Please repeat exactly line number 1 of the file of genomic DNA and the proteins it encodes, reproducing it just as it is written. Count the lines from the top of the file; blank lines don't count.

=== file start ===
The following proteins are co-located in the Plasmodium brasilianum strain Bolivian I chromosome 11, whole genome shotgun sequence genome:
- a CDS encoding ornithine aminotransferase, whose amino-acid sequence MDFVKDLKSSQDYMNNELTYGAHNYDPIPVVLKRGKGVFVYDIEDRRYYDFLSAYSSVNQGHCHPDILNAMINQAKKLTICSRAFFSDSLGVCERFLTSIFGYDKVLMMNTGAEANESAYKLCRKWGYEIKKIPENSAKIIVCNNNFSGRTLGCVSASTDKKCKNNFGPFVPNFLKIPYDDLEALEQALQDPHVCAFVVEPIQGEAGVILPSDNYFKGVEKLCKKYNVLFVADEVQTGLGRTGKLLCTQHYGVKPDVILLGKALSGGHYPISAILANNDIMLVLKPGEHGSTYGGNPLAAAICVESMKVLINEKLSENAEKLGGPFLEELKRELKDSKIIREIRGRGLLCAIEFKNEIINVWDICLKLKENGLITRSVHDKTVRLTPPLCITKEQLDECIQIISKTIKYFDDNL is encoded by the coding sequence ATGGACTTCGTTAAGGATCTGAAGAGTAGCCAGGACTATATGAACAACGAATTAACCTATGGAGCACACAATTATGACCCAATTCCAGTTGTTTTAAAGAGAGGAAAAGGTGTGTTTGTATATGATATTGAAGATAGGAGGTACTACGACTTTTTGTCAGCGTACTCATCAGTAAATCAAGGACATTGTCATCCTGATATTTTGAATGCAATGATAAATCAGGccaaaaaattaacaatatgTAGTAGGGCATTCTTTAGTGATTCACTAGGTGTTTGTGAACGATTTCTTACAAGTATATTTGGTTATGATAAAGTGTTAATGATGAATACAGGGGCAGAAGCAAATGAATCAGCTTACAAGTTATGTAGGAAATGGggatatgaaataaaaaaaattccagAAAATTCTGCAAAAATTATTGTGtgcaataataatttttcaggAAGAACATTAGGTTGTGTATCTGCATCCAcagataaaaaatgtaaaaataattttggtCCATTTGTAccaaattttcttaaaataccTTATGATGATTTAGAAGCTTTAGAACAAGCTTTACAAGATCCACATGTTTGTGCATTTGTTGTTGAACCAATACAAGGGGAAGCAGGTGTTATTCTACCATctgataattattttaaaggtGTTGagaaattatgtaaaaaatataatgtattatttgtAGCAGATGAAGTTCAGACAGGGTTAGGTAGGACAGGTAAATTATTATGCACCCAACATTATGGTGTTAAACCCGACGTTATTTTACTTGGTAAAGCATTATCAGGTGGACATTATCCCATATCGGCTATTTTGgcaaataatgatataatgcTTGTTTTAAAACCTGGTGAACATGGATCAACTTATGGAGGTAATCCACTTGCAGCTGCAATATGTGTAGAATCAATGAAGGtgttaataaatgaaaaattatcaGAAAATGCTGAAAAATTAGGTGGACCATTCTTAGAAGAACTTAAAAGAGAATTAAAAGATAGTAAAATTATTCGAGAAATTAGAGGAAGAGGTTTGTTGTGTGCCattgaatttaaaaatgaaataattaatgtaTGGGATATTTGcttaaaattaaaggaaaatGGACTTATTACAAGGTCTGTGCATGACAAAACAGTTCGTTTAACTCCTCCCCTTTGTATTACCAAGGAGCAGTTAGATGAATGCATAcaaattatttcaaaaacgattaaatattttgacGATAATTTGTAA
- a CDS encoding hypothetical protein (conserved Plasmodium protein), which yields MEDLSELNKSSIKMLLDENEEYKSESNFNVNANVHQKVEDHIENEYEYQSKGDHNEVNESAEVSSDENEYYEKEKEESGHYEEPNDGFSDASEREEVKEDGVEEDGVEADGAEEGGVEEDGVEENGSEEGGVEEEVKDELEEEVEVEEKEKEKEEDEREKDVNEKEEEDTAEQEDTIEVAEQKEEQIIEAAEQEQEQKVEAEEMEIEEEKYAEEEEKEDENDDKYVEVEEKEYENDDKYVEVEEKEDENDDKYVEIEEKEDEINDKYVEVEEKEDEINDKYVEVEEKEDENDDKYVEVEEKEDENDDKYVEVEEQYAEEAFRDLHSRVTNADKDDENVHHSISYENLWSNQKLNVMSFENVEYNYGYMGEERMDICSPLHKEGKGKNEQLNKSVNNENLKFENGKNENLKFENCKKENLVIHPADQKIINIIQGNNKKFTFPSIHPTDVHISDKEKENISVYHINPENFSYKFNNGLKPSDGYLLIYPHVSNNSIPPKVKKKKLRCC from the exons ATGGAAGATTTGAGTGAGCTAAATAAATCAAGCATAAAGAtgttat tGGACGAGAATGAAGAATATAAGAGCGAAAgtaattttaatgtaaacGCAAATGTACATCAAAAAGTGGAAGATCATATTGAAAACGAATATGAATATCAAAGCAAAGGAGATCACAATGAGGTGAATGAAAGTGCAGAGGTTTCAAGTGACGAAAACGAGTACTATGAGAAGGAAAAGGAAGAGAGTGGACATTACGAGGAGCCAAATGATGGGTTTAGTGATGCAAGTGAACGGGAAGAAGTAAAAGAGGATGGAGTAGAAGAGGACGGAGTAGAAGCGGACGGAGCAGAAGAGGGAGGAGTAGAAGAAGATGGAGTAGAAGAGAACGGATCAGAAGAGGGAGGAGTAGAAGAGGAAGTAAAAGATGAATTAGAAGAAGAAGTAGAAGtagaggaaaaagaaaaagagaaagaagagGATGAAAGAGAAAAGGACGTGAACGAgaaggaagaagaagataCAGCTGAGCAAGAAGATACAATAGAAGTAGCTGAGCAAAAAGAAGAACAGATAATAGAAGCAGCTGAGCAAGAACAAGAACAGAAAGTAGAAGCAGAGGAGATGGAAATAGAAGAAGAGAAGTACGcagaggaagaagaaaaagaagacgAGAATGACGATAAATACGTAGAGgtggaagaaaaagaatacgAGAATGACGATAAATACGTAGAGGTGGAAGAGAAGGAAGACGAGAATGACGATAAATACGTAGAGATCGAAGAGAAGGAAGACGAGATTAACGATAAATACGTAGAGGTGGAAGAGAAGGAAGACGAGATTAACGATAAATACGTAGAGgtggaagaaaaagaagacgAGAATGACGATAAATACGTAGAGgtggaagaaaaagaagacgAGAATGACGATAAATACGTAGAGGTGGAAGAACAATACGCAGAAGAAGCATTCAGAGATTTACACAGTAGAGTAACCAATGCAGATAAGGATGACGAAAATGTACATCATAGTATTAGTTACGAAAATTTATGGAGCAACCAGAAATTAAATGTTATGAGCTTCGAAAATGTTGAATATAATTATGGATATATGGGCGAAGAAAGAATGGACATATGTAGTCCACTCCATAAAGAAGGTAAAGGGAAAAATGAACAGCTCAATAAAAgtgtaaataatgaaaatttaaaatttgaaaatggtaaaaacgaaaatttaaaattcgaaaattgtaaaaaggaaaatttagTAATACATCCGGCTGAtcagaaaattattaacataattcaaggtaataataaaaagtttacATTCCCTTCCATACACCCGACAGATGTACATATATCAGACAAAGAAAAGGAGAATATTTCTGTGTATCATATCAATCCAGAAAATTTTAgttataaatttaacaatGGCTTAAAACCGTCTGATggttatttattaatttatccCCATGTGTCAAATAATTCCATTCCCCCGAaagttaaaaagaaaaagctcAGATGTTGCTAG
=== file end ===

The following proteins are co-located in the Plasmodium brasilianum strain Bolivian I chromosome 11, whole genome shotgun sequence genome: